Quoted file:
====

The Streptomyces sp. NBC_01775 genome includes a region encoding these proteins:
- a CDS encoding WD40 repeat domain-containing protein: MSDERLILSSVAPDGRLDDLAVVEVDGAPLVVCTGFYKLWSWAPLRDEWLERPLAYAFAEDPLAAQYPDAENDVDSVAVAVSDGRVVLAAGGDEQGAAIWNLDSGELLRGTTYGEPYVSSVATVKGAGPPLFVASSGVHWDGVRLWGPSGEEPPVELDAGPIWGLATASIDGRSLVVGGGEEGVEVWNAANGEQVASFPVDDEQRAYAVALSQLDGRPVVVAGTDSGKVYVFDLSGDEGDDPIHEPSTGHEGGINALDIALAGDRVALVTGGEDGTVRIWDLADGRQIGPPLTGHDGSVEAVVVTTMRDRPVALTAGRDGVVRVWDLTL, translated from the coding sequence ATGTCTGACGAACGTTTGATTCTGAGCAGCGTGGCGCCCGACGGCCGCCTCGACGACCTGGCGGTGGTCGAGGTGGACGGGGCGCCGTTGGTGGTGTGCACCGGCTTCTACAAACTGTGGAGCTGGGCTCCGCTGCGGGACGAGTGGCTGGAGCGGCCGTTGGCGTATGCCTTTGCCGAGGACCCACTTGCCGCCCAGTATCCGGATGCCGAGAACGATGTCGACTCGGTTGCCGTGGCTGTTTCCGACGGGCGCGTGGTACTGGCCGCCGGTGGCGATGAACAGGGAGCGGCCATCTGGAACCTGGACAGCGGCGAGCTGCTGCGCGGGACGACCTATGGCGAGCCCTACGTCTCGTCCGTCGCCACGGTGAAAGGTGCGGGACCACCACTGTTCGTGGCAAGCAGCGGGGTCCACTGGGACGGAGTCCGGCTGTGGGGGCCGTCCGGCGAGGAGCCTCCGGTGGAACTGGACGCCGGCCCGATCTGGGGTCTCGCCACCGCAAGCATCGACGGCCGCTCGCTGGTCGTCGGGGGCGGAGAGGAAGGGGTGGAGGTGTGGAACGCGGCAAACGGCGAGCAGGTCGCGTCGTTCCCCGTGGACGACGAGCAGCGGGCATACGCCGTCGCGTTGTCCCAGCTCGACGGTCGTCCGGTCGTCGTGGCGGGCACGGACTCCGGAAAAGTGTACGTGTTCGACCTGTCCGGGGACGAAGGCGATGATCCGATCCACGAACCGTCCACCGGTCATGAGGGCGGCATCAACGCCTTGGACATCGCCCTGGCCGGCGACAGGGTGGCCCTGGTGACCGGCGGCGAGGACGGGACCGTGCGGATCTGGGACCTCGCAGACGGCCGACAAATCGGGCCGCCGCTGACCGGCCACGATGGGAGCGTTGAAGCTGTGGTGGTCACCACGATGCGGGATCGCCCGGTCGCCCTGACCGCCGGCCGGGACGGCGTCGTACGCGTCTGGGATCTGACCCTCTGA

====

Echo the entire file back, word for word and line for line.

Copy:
The Streptomyces sp. NBC_01775 genome includes a region encoding these proteins:
- a CDS encoding WD40 repeat domain-containing protein: MSDERLILSSVAPDGRLDDLAVVEVDGAPLVVCTGFYKLWSWAPLRDEWLERPLAYAFAEDPLAAQYPDAENDVDSVAVAVSDGRVVLAAGGDEQGAAIWNLDSGELLRGTTYGEPYVSSVATVKGAGPPLFVASSGVHWDGVRLWGPSGEEPPVELDAGPIWGLATASIDGRSLVVGGGEEGVEVWNAANGEQVASFPVDDEQRAYAVALSQLDGRPVVVAGTDSGKVYVFDLSGDEGDDPIHEPSTGHEGGINALDIALAGDRVALVTGGEDGTVRIWDLADGRQIGPPLTGHDGSVEAVVVTTMRDRPVALTAGRDGVVRVWDLTL, translated from the coding sequence ATGTCTGACGAACGTTTGATTCTGAGCAGCGTGGCGCCCGACGGCCGCCTCGACGACCTGGCGGTGGTCGAGGTGGACGGGGCGCCGTTGGTGGTGTGCACCGGCTTCTACAAACTGTGGAGCTGGGCTCCGCTGCGGGACGAGTGGCTGGAGCGGCCGTTGGCGTATGCCTTTGCCGAGGACCCACTTGCCGCCCAGTATCCGGATGCCGAGAACGATGTCGACTCGGTTGCCGTGGCTGTTTCCGACGGGCGCGTGGTACTGGCCGCCGGTGGCGATGAACAGGGAGCGGCCATCTGGAACCTGGACAGCGGCGAGCTGCTGCGCGGGACGACCTATGGCGAGCCCTACGTCTCGTCCGTCGCCACGGTGAAAGGTGCGGGACCACCACTGTTCGTGGCAAGCAGCGGGGTCCACTGGGACGGAGTCCGGCTGTGGGGGCCGTCCGGCGAGGAGCCTCCGGTGGAACTGGACGCCGGCCCGATCTGGGGTCTCGCCACCGCAAGCATCGACGGCCGCTCGCTGGTCGTCGGGGGCGGAGAGGAAGGGGTGGAGGTGTGGAACGCGGCAAACGGCGAGCAGGTCGCGTCGTTCCCCGTGGACGACGAGCAGCGGGCATACGCCGTCGCGTTGTCCCAGCTCGACGGTCGTCCGGTCGTCGTGGCGGGCACGGACTCCGGAAAAGTGTACGTGTTCGACCTGTCCGGGGACGAAGGCGATGATCCGATCCACGAACCGTCCACCGGTCATGAGGGCGGCATCAACGCCTTGGACATCGCCCTGGCCGGCGACAGGGTGGCCCTGGTGACCGGCGGCGAGGACGGGACCGTGCGGATCTGGGACCTCGCAGACGGCCGACAAATCGGGCCGCCGCTGACCGGCCACGATGGGAGCGTTGAAGCTGTGGTGGTCACCACGATGCGGGATCGCCCGGTCGCCCTGACCGCCGGCCGGGACGGCGTCGTACGCGTCTGGGATCTGACCCTCTGA